Seniors, this is not the graduation you planned. You’ve almost certainly left your professors and classrooms, your friends, your jobs, and your campus residence and are finishing your last classes at home. You are probably looking at a virtual commencement, or an indefinitely postponed IRL graduation event.
But graduation was always going to mark the end of one phase, and the beginning of new challenges and opportunities. While so much has changed in recent weeks, the economy and the need for your skills and knowledge is going to grow, build, and bounce back in new ways. Preparing for that is your new job.
Here are some recommendations to help you prepare:
Use your research skills to target your job search
- What is happening in the industry you hope to enter? What are thought leaders from industry and professional associations in your industry writing about and talking about? How do they see needs for workers playing out in the upcoming economic recovery? Importantly, what are the skills they see as especially useful for the recovery? Then think about how your skills might relate to those needs.
- Think about qualities you have that might be especially helpful for organizations dealing with effects of the pandemic. Business experts cite a strong need for collaboration, innovative thinking, communication skills, problem solving, adaptability, reliability. Consider how you have demonstrated some of these skills and note any examples of personal experiences that would show an employer your skills.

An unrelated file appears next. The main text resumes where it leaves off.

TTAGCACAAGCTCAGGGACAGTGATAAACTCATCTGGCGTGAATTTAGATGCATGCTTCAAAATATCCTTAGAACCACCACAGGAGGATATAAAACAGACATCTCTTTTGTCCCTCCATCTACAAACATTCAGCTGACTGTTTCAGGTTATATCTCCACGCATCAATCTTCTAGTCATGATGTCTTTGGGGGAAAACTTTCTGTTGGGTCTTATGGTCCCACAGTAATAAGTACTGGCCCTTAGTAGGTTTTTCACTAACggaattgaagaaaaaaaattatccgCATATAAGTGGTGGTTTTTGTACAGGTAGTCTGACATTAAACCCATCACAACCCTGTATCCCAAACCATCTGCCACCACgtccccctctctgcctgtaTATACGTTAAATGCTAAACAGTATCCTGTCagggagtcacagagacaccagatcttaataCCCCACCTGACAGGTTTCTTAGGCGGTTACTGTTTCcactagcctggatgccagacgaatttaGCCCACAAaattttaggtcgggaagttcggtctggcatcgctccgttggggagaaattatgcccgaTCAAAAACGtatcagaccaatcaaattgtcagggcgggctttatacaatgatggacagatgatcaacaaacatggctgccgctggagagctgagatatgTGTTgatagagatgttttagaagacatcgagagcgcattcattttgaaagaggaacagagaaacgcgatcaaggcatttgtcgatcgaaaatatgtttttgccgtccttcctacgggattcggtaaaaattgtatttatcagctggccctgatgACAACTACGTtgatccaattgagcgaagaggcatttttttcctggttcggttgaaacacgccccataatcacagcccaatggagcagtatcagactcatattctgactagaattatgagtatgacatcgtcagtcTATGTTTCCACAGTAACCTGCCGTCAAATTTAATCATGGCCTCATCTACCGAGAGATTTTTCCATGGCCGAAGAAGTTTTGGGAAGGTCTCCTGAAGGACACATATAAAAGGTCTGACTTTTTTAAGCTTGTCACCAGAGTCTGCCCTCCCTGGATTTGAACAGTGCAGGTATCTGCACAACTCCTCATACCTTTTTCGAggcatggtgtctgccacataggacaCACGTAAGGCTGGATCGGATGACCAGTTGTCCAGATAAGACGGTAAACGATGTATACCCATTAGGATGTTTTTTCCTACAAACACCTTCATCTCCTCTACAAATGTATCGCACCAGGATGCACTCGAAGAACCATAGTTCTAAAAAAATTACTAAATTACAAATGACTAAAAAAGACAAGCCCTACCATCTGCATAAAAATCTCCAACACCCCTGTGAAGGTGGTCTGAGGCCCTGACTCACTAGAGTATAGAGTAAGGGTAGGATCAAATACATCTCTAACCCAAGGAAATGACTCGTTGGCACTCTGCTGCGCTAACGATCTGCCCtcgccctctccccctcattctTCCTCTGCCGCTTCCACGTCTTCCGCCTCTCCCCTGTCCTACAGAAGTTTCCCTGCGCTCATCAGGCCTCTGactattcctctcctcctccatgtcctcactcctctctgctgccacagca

- A number of industries are hiring immediately and growing in the current environment, including grocery, health care administration and support, order fulfillment and delivery, and more. A job that “scaffolds” to future jobs, building your skills and work experience, may be a good strategy now, even if it’s outside your ultimate goal career. We should expect to see more opportunities that are part-time, temporary, contract, or gig work, as employers recalibrate their plans.
- If you are unsure of the type of work that is likely to suit you or your skills, take some career assessments, and research different careers to get a clearer idea of the kind of work you’d like to do.
Follow the proven steps of a successful job search
- Resume and social media profiles. Finish or update your resume and LinkedIn profile. To ensure they highlight your strengths, make a list of your skills, including those you developed in classes and special project work, campus activities such as leadership, teamwork, initiative, and from work experience.
- Identify your network. Make an exercise of writing down all the contacts you can think of who are in your network. This includes family members, friends and friends’ parents and siblings, classmates, neighbors, professors and past teachers, coaches, supervisors, etc. Keep adding to your network list when you think of additions.